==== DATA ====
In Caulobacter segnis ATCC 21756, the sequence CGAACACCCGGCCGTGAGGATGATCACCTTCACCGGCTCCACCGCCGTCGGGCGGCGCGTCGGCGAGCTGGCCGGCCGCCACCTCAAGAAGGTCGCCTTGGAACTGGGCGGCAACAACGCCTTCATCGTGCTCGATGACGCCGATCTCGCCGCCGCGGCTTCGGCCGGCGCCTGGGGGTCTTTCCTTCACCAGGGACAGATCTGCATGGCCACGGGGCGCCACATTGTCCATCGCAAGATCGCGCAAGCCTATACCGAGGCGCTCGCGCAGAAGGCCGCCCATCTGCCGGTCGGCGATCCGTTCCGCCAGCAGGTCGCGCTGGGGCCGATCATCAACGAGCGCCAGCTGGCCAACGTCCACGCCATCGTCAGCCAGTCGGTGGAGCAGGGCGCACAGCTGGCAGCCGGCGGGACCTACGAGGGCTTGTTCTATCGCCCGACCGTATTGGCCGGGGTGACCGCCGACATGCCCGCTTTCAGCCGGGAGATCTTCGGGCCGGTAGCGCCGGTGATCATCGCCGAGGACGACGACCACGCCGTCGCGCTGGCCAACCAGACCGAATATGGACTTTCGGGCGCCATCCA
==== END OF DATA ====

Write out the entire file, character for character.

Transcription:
In Caulobacter segnis ATCC 21756, the sequence CGAACACCCGGCCGTGAGGATGATCACCTTCACCGGCTCCACCGCCGTCGGGCGGCGCGTCGGCGAGCTGGCCGGCCGCCACCTCAAGAAGGTCGCCTTGGAACTGGGCGGCAACAACGCCTTCATCGTGCTCGATGACGCCGATCTCGCCGCCGCGGCTTCGGCCGGCGCCTGGGGGTCTTTCCTTCACCAGGGACAGATCTGCATGGCCACGGGGCGCCACATTGTCCATCGCAAGATCGCGCAAGCCTATACCGAGGCGCTCGCGCAGAAGGCCGCCCATCTGCCGGTCGGCGATCCGTTCCGCCAGCAGGTCGCGCTGGGGCCGATCATCAACGAGCGCCAGCTGGCCAACGTCCACGCCATCGTCAGCCAGTCGGTGGAGCAGGGCGCACAGCTGGCAGCCGGCGGGACCTACGAGGGCTTGTTCTATCGCCCGACCGTATTGGCCGGGGTGACCGCCGACATGCCCGCTTTCAGCCGGGAGATCTTCGGGCCGGTAGCGCCGGTGATCATCGCCGAGGACGACGACCACGCCGTCGCGCTGGCCAACCAGACCGAATATGGACTTTCGGGCGCCATCCA